'Ihe attached drawing illustrates, in a highly diagrammatic manner, an arrangement of apparatus suitable for the practice of my invention: Fig. 1 being a ground plan, Fig. 2 a longitudinal section, and Fig. 3 a cross section of a building equipped for this purpose.

Referring to the drawing, III-I0 are the walls. preferably of brick or concrete, II a ceiling and I 2 a roof, leaving a dead air space I 3 therebetween. A double or seal door I l is provided for ingress to the building.

Adjacent the ceiling but not immediately against it I place an extensive refrigerating coil I5, preferably an expansion coil for liquid anhydrous ammonia, and provide this coil with valves I 6 and II for controlling ammonia supply and expansion pressure. A similar coil I8, of any convenient form and size, may be placed in a bunker I9 which is supplied with a strong current of air by means of a fan 20.

The air passed through the bunker, and strongly cooled by passing over the coils, is preferably discharged in the neighborhood of the ceiling coils and in such a manner as to ilow over them, as through a conduit ZI having one or several openings. The supply of the fan may be drawn from near the floor of the building, through a controllable opening 22, or from the exterior of the building as through the controllable opening 23, or from a point inside the building and near the ceiling as through a conduit 24 controlled by damper 25. By regulating these controls and also the amount of ammonia expanded in each of the coils the temperature of the air within the building may be closely controlled and pure outside air may be drawn into the building at intervals for ventilation. For the latter purpose impure air may be allowed to escape from the building through a controllable opening or openings 26 in one or more of the Walls.

I also find it desirable to provide a plurality of fans 21--21 so directed as to discharge strong currents of air across the ceiling coils l5. These fans materially accelerate the transfer of heat from the air to the coils.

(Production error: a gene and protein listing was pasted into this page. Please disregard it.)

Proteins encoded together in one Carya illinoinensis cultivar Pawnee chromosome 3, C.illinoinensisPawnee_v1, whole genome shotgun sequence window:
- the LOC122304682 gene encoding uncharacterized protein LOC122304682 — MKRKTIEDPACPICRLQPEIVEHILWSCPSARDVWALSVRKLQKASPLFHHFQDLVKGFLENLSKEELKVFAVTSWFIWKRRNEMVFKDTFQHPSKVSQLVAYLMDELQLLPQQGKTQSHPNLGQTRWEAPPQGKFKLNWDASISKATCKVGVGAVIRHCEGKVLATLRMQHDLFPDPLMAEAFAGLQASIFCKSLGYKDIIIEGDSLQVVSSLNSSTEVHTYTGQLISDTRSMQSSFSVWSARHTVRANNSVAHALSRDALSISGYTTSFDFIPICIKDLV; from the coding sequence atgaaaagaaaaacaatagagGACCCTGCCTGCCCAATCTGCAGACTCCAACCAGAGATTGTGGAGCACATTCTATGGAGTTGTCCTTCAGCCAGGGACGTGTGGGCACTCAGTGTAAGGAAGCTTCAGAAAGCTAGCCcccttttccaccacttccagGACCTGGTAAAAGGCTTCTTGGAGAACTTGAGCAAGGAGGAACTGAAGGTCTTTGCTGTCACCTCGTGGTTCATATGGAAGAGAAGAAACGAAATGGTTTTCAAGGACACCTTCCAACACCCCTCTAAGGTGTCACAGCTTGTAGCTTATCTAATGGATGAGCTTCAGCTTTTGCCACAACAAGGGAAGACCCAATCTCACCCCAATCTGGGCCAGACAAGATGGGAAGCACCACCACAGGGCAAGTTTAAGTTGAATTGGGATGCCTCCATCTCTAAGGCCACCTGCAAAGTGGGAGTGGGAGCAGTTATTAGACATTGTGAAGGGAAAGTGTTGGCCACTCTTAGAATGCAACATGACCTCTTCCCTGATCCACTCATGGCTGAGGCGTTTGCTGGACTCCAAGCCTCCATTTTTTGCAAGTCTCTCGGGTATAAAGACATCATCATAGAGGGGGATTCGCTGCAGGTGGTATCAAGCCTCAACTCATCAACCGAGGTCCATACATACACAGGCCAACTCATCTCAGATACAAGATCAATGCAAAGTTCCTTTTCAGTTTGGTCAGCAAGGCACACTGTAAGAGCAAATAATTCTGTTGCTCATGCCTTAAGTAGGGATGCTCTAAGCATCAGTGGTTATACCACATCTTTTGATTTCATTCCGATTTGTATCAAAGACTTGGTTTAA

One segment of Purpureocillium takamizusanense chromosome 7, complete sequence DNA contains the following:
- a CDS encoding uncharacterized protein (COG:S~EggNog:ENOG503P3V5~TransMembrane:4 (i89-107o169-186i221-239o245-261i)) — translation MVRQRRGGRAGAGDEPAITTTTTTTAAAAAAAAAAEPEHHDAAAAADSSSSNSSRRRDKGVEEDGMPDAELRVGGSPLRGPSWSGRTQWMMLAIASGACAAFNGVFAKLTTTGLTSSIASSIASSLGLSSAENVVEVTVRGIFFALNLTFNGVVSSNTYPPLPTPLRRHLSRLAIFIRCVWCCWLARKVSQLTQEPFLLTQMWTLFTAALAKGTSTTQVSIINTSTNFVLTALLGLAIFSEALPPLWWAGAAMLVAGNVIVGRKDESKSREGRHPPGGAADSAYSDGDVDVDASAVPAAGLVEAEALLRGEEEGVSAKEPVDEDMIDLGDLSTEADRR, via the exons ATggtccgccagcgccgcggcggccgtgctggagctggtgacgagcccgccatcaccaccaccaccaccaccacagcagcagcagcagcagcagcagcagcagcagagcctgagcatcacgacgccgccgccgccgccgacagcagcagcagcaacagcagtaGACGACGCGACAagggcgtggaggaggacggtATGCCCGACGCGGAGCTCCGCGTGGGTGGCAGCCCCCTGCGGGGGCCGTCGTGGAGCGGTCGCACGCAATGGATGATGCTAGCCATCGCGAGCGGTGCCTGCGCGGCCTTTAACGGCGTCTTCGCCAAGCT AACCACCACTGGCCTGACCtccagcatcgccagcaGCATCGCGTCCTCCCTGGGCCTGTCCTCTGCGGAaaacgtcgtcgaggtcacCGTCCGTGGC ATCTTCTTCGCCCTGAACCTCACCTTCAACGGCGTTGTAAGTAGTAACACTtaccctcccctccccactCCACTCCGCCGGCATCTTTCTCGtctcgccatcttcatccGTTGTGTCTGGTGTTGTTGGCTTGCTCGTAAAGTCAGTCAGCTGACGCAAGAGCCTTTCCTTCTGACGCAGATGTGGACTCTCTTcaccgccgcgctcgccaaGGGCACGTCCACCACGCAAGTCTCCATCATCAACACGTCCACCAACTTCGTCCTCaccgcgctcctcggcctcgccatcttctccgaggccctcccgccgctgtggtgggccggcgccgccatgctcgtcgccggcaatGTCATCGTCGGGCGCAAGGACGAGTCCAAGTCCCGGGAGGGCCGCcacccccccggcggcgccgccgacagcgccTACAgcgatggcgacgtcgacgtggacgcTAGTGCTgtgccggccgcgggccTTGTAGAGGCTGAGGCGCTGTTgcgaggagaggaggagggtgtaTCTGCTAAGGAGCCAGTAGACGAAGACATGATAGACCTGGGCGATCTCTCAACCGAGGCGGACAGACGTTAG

The ice crusher and snow slinger, already described, are indicated at 28. This unit should be fully portable and is shown as mounted on trucks for that purpose.

I claim as my invention:

1. Apparatus for preparing snow scenes for photographic purposes comprising in combination: a building insulated against heat loss and a motion picture stage arranged therein; means for maintaining the atmosphere within said building at a desired temperature not exceeding 32 degrees Fahrenheit; means for producing a supply of pulverized ice particles and for co1- lecting them into a stream, and'means for directing said stream. of ice particles onto delimited portions of said stage and articles placed thereon.

2. The method of creating and maintaining a realistic indoor snow scene for motion picture activities, comprising confining within an enclosed insulated area a stage setting occupying a restricted portion only of said area, leaving an unobstructed portion of said area for activities adjacent said setting, directing a controlled movement of pulverized ice in the area of the stage setting, and eiecting deposit thereof discriminatively upon constituents ot said stage setting to create a definite pictorial eect, and

inatively upon constituents of said stage setting to create a denite pictorial effect, preserving said effect for any period desired for successive photographing operations, by substantially enveloping the pulverized ice deposit in an atmosphere of a temperature not above the freezing point of water, and raising said temperature to create the effect of damp snow and incipient thawing.

4. The method of creating and maintaining a realistic indoor scene for motion picture activities, comprising confining within an enclosed insulated area a stage setting occupying a restricted portion only of said area, leaving an unobstructedr portion of said area for activities adjacent said setting, directing a controlled movement of pulverized ice in the area of the stage setting, and effecting deposit thereof discriminatively upon constituents of said stage setting to create a denite pictorial effect, preserving said eiect for any period of time desired for successive photographing operations, by substantially enveloping the pulverized ice deposit in an atmosphere not above the freezing point of water, and subjecting constituents of the stage setting to the influence of humid air or steam to creat the effect of a fog.


Referenced by
Citing PatentFiling datePublication dateApplicantTitle
US6079161 *May 12, 1998Jun 27, 2000Mitsubishi Heavy Industries, Ltd.Indoor type skiing ground, and method and controller for indoor type skiing ground
US7290722Dec 15, 2004Nov 6, 2007Snow Machines, Inc.Method and apparatus for making snow
U.S. Classification472/65, 62/409, 239/2.2, 352/88, 62/74, 62/321, 352/48, 62/418
International ClassificationA63J5/02, A63J5/00
Cooperative ClassificationA63J5/028
European ClassificationA63J5/02S